The specter of ageism is everywhere. Technology has widened the gap between young and old. As a result, ageism has become more widespread than ever before.

A recent survey found that 48% of seniors used video calls for the first time this year, to stay in touch with friends and family during the pandemic. With this in mind, computer/technology literacy among older adults is more important than ever.

Marie – Sixty and Me

The cold hard truth

The cold hard truth is that ageism exists. We see it in professional, social and family circles.

Some good news

I recently reflected on ageism and have some thoughts:

In general, as we get older we become more of this:

  • Averse to change
  • Averse to risk
  • Traditional

And we become less of this:

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Contrariwise, up-and-coming young people are ambitious risk takers who want to be masters of their own fate and influence change (just like we did).

The older we get, the more we expect things to be done “our” way. But, more often than not “our” way of doing things is perceived by young people as obstruction.

For instance, if you’ve ever caught yourself telling a young person something like “that’s not the way we do things” or “you can’t do it that way because we already do it this way” then you can imagine how a young person might process this kind of thinking: older folks are just in the way.

Young people don’t want to deal with burdensome, old-timey non-wisdom like “you have to wait your turn” or “if you work hard good things will happen for you.”

Technology has all but wiped out the need for any of us to wait for anything. And all of the things we old timers think young people should be doing? Well… they don’t do those things anymore.

How can we eliminate ageism?

We can work hard to understand that young people deeply want to start making moves toward their own future goals, right now.

We can work hard to empower young people to challenge traditions, break things and learn from mistakes. Just like we did.

If we want ageism to go away, we need to make aging less about us (the people who are already older) and more about them (people who are also getting older, but are still younger than us).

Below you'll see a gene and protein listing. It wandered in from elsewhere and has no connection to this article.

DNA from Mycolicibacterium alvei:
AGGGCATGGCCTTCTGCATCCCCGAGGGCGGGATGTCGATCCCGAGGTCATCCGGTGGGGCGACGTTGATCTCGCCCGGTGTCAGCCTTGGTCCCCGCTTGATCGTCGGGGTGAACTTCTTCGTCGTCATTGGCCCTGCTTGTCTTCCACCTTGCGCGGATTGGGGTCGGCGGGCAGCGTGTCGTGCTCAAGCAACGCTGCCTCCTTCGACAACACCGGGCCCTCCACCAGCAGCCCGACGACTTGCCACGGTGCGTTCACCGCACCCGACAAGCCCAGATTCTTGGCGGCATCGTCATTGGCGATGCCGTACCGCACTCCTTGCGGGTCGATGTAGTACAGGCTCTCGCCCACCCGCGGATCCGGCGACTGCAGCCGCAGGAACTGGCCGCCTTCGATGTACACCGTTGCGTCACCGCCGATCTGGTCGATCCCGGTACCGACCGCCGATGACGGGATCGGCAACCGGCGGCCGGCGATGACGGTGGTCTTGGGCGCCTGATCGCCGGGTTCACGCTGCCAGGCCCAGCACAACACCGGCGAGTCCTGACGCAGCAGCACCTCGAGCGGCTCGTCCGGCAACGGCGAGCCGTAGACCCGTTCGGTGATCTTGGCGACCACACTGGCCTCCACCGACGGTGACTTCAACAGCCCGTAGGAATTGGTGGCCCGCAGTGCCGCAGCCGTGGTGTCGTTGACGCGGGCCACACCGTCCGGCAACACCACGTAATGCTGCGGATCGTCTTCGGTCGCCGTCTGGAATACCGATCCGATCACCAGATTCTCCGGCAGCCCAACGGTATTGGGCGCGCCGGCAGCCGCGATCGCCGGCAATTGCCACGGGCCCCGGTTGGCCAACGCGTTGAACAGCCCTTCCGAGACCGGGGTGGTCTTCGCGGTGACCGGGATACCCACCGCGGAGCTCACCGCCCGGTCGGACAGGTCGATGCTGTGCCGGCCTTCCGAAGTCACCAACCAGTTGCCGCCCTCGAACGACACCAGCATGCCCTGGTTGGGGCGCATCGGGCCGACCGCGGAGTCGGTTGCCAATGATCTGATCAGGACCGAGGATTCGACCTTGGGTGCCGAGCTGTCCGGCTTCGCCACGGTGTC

We shouldn’t become more selfish as we get older. We should strive to be more selfless.

But we exist within systems that don’t outwardly reward selflessness, yet very much do reward selfishness. We should all want to change that.

We should all want to change what it means to be an older person in today’s global society. It’s not always on us to be the leader or the “adult in the room.” We can lead when it’s time to lead and follow when it’s time to follow. We should trust young people to drive, so to speak.


In the end, us older folks should want to join young people, on their terms, and do everything we can to help them build a brighter future for all of us.

With some effort, I believe that ageism is a solvable problem. I also believe that my generation is uniquely qualified to take it on. In fact, we might be the only generation who can.

*For context, I’m 41 years old at the time of this writing.

Andrew Mitchell – Founder & CEO at Yardaroo

Twitter: @yardaroodude

Instagram: @yardaroodude

We can’t reverse aging.  But we can reverse ageism!

Pro tip #1 – Stop saying things like “me and tech don’t get along.” If you’re not comfortable with technology, put in some effort and learn. Don’t be a luddite.

Pro tip #2 – Pick up a controller and learn to play a video game or two! Make it fun! Don’t forget the power of retro gaming, too!

Pro tip #3 – Let young people lead. Let them challenge tradition. Let them break things and learn. Just like we did.

Are you a “non-technical” person and want to get better? Here are some resources to get your journey started:

** List revised 2/13/2021

Categories: BlogOpinion